Tuesday, October 29, 2019

The ground beneath our feet

The United Methodist Church is committing denominational hari-kiri, which will be nearly completed before the end of May, 2020. Recently, a long-term friend and law-enforcement officer posted an article from lawofficer.com: "The End of Law Enforcement, " written by a 20-plus year active LE officer and a trainer of LE officers around the country.

He says that this is the state of law enforcement today:

1. Retirement eligible officers are retiring even though they have many years of useful service ahead of them.

2. Mid-career officers are miserably trying to make it to retirement and are "are trying to get off the streets, afraid of the next 'viral' video showing them doing nothing wrong but ruining their reputation and ability to work forever." Some are leaving LE anyway.

3. Less than 10-year officers "have now realized that they work in the only profession that can ruin you for doing nothing wrong. They have stopped working. Some call it the 'Ferguson Effect' but they just call it trying to save their [hind ends]. It’s not worth staying and the majority are looking to leave."

I responded thus:

There is a French phrase from maritime history that was adopted by some other nations' services that is usually, though inaccurately, translated as, "every man for himself." The French is, "Sauve qui peut," and don't ask me how to pronounce it.

It was the command given when a vessel's captain decided the ship was lost and was going to sink no matter what. So he would order, "May he save himself, whoever can" (literal translation) or basically, "Stop trying to save the ship and save yourselves."

ISTM that is what this writer has concluded about the profession of law enforcement.

Regarding the UMC, I had a conversation recently with a senior staffer of one the UMC's general councils. It became clear to me that sauve qui peut has already been adopted by large numbers of our laity. Both attendance and giving have plummeted at UM churches across the nation, including mine. The laity who have left because of all the intra-church fighting over the homosexuality question have absolutely abandoned ship and are not going to return.

I can only wonder how many serving clergy will decide the same between now and the end of General Conference in May 2020. Will we see a parallel with what is going on in law enforcement? Will we see retirement-eligible ministers with several more years of possible service just hang it up now? Will mid-career pastors try simply to hang on until retirement and younger ones make (covert) plans to move to another denomination or profession?

Update, Dec. 10: I attended a Mon-Wed. GCFA conference last month with pastors from across the nation present, although the majority from the southeast and eastern seaboard. Here is my takeaway summary:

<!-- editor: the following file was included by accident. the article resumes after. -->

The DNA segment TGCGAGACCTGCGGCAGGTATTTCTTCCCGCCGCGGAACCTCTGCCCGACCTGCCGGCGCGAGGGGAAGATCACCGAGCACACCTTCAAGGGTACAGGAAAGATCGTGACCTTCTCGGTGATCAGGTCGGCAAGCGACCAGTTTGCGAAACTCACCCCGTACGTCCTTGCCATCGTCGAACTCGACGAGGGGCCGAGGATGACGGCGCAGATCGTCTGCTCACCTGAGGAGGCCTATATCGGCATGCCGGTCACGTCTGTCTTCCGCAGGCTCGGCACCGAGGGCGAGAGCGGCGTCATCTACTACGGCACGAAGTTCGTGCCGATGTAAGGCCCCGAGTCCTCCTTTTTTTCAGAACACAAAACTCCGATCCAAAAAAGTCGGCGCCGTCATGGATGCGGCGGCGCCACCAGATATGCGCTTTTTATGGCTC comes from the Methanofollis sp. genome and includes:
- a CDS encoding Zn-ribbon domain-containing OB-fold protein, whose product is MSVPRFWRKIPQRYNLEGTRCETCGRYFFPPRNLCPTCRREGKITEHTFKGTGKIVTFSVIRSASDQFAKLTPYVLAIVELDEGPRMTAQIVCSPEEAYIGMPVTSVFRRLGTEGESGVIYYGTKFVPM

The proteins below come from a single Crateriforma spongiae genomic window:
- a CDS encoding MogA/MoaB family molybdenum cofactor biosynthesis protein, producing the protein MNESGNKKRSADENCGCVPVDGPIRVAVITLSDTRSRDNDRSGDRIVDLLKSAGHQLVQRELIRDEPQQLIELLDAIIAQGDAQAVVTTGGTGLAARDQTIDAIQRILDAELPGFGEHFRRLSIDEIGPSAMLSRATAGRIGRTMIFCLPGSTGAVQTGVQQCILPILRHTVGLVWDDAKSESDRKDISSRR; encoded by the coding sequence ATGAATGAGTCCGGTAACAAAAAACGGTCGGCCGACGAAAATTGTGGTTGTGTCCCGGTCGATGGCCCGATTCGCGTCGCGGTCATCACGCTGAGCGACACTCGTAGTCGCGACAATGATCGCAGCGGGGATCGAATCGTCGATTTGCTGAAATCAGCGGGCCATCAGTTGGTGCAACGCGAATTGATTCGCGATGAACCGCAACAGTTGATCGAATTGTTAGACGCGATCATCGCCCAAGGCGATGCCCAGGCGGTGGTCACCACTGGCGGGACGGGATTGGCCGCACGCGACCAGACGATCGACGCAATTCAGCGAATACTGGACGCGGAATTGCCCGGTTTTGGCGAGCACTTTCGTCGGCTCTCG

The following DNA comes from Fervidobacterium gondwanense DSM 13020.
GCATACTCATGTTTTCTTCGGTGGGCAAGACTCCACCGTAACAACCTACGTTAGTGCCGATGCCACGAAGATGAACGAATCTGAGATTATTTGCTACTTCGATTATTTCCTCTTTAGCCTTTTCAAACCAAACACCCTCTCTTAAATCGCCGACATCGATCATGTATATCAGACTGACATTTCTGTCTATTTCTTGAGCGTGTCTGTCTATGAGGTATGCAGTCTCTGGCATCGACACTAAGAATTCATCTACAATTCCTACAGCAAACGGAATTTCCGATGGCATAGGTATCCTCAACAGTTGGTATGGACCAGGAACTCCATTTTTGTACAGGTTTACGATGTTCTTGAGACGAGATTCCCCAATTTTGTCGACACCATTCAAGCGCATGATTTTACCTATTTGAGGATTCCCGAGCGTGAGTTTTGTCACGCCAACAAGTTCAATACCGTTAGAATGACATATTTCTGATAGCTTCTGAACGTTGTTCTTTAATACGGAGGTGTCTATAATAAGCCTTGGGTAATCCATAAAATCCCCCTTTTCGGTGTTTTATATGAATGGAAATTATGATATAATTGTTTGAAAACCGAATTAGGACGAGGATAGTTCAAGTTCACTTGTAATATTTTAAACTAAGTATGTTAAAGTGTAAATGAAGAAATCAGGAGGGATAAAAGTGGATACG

Basically, retirement-eligible pastors are doing so, even if they have years left to 72. I met some who are younger than I who are retiring in 2020, including two who pastor mega-churches (neither in my conference).

Several ministers from about age 50 openly told me that when they hit 62, they're gone. Very few were there much younger than that, but if I was 44 rather than 64, I almost certainly would be covertly making contingency plans.

And the denomination is going broke. Giving across America is way down. Way. Down. This is not going to be reversed and will, if anything, accelerate. At current trend, the GCFA's episcopal fund will be at zero dollars by the end of 2024. 

One minister told me that giving is down so much in his present appointment (not only because of people leaving a strife-torn denomination, also several major donors died) that his church can no longer afford his compensation. But he wonders what the point in a new appointment will be if it will probably run out of money also within a year. May as well retire, right?

BTW, even apart from people voting on the "issue" with their feet and checkbooks, the UMC will still be in accelerated rate of decline due to increasing deaths of an aging laity and our inability (and frankly, denominational unwillingness) to evangelize, especially evangelize unconnected to politics.

Just as law enforcement, the UMC still has many strengths and still is doing great work. But we are more and more resembling Centralia, Penn. Our foundation and "solid rock" on which we stand is being destroyed from underneath us.

Centralia was a coal-mining town where the mine shafts caught fire in 1962 and 
the town was destroyed from underneath. The fire is still burning. Estimates are that 
it will burn at least 250 more years.

The ground burning beneath our feet applies to much more than the UMC or law enforcement. I would be hard-challenged to find any national-level institution not affected by this threat.

Wesley said that when we are on fire for Christ people will come for miles around to watch us burn. The UMC is on fire, all right. But decide for yourself for what we are burning.

A prayer for Memorial Day

 I did not write this but I first used it so long ago that I do not recall whence it came. It is presented here as a responsive.  PRAYER FOR...